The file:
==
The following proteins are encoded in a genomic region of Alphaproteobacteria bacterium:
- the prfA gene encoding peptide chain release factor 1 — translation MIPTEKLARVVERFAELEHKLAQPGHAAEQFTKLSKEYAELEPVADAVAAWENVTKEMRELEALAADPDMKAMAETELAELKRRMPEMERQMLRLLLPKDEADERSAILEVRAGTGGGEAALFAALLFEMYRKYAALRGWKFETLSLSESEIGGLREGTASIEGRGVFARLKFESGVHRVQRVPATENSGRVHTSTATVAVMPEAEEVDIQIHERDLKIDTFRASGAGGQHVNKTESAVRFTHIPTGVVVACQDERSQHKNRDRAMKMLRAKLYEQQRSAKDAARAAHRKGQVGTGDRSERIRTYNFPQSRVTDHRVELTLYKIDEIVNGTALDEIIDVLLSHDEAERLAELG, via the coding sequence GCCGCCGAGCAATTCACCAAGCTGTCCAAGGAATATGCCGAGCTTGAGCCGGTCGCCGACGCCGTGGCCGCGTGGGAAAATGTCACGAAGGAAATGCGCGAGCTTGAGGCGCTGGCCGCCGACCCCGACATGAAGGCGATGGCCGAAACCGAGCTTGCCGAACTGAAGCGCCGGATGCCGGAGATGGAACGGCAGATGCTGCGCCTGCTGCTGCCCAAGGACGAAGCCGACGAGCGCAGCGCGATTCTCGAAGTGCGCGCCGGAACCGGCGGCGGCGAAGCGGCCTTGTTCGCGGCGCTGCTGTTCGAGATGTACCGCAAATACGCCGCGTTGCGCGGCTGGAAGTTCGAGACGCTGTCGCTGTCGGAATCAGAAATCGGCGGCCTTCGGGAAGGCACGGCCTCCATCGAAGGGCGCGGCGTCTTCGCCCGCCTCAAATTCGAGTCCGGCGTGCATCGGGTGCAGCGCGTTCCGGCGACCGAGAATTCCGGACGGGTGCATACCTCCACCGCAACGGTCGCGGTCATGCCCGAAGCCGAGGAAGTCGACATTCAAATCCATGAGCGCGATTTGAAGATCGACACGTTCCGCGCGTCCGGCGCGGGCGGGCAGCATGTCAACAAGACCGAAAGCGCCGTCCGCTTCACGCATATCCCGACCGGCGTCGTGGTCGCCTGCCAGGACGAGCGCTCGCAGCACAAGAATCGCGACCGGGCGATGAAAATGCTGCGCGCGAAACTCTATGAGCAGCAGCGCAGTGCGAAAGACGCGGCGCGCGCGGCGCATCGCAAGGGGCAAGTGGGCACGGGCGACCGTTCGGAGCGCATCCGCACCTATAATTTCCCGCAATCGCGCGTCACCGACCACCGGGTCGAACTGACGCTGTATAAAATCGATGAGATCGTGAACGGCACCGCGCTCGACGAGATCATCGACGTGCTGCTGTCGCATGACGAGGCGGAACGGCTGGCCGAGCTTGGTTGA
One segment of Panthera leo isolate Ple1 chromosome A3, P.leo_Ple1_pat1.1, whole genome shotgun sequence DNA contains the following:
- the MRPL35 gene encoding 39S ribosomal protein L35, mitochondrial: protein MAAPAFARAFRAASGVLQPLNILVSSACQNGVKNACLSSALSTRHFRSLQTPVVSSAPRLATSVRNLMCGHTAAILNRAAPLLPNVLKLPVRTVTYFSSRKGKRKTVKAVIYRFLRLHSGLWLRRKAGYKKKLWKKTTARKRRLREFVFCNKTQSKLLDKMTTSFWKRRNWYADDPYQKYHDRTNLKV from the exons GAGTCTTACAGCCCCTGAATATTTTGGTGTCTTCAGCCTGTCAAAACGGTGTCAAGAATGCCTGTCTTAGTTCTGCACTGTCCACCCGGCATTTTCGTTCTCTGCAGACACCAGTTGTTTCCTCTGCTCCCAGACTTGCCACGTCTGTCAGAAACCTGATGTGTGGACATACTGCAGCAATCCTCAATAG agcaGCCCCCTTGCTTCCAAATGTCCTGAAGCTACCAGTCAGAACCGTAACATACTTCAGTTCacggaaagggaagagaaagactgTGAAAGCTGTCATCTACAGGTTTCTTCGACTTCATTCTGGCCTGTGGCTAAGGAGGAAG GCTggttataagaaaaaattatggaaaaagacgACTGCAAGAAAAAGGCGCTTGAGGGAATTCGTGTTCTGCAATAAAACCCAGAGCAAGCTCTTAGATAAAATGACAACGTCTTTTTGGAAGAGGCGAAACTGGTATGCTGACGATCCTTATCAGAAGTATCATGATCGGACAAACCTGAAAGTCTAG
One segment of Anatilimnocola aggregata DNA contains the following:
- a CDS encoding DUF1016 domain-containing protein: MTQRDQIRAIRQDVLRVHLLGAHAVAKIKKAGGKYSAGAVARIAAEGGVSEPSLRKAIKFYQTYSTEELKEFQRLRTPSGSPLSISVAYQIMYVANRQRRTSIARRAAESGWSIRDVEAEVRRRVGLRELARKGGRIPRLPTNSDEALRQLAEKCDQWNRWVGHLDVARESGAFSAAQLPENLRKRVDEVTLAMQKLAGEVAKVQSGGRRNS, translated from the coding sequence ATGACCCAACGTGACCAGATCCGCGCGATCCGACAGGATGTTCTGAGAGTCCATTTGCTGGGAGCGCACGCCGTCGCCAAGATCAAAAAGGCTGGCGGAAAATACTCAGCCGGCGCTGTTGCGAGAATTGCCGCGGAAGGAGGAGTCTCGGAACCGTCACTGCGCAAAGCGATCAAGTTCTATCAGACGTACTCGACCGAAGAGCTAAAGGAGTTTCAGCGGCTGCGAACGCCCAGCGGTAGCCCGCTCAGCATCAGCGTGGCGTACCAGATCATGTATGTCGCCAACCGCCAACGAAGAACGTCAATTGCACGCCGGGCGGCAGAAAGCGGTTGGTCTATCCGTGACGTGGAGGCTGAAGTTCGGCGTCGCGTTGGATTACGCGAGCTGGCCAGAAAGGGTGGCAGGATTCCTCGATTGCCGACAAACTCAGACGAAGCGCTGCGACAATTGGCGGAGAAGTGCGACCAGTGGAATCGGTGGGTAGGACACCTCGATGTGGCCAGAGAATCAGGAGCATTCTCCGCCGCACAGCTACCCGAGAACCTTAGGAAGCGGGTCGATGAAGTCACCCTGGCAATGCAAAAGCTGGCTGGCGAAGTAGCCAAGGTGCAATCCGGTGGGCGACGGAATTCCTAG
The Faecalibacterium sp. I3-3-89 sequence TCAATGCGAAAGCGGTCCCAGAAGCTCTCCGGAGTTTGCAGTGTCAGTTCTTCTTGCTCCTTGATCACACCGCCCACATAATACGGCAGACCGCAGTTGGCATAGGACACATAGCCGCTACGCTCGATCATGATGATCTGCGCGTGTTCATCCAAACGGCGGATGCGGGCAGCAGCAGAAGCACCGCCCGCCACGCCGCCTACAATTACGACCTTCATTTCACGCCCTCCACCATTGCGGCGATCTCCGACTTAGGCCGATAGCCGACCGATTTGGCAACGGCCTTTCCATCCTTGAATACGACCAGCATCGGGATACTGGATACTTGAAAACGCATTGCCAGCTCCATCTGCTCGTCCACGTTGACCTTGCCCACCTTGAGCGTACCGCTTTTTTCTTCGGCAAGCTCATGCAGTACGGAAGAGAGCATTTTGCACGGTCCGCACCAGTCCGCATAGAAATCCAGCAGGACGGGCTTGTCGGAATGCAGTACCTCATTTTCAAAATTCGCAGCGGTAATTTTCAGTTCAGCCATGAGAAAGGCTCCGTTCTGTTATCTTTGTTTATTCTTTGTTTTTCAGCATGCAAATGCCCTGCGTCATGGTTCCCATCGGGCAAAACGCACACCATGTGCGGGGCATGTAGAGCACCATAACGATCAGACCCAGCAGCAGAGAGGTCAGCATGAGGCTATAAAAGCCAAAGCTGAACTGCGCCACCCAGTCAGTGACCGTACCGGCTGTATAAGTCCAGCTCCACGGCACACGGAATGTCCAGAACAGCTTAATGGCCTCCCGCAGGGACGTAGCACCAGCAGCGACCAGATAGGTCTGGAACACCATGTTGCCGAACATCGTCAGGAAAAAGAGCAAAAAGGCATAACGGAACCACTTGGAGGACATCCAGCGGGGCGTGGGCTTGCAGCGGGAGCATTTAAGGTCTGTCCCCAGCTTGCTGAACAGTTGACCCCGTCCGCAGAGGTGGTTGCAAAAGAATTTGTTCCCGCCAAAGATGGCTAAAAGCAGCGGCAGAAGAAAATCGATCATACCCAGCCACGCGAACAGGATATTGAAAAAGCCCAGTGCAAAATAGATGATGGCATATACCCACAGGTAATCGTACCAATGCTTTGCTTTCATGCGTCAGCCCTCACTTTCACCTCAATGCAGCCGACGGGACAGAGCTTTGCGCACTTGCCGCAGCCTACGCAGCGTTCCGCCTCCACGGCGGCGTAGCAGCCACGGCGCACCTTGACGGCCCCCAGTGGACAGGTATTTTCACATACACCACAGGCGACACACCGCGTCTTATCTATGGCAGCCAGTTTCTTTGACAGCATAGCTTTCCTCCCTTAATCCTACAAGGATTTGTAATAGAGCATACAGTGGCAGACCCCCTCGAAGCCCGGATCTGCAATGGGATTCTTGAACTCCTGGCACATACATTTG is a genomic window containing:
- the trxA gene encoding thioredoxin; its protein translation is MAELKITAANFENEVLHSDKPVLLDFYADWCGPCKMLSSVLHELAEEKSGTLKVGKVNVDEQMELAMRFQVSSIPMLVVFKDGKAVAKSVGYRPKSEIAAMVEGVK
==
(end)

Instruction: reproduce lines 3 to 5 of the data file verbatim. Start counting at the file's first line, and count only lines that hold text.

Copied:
One segment of Panthera leo isolate Ple1 chromosome A3, P.leo_Ple1_pat1.1, whole genome shotgun sequence DNA contains the following:
- the MRPL35 gene encoding 39S ribosomal protein L35, mitochondrial: protein MAAPAFARAFRAASGVLQPLNILVSSACQNGVKNACLSSALSTRHFRSLQTPVVSSAPRLATSVRNLMCGHTAAILNRAAPLLPNVLKLPVRTVTYFSSRKGKRKTVKAVIYRFLRLHSGLWLRRKAGYKKKLWKKTTARKRRLREFVFCNKTQSKLLDKMTTSFWKRRNWYADDPYQKYHDRTNLKV from the exons GAGTCTTACAGCCCCTGAATATTTTGGTGTCTTCAGCCTGTCAAAACGGTGTCAAGAATGCCTGTCTTAGTTCTGCACTGTCCACCCGGCATTTTCGTTCTCTGCAGACACCAGTTGTTTCCTCTGCTCCCAGACTTGCCACGTCTGTCAGAAACCTGATGTGTGGACATACTGCAGCAATCCTCAATAG agcaGCCCCCTTGCTTCCAAATGTCCTGAAGCTACCAGTCAGAACCGTAACATACTTCAGTTCacggaaagggaagagaaagactgTGAAAGCTGTCATCTACAGGTTTCTTCGACTTCATTCTGGCCTGTGGCTAAGGAGGAAG GCTggttataagaaaaaattatggaaaaagacgACTGCAAGAAAAAGGCGCTTGAGGGAATTCGTGTTCTGCAATAAAACCCAGAGCAAGCTCTTAGATAAAATGACAACGTCTTTTTGGAAGAGGCGAAACTGGTATGCTGACGATCCTTATCAGAAGTATCATGATCGGACAAACCTGAAAGTCTAG
One segment of Anatilimnocola aggregata DNA contains the following: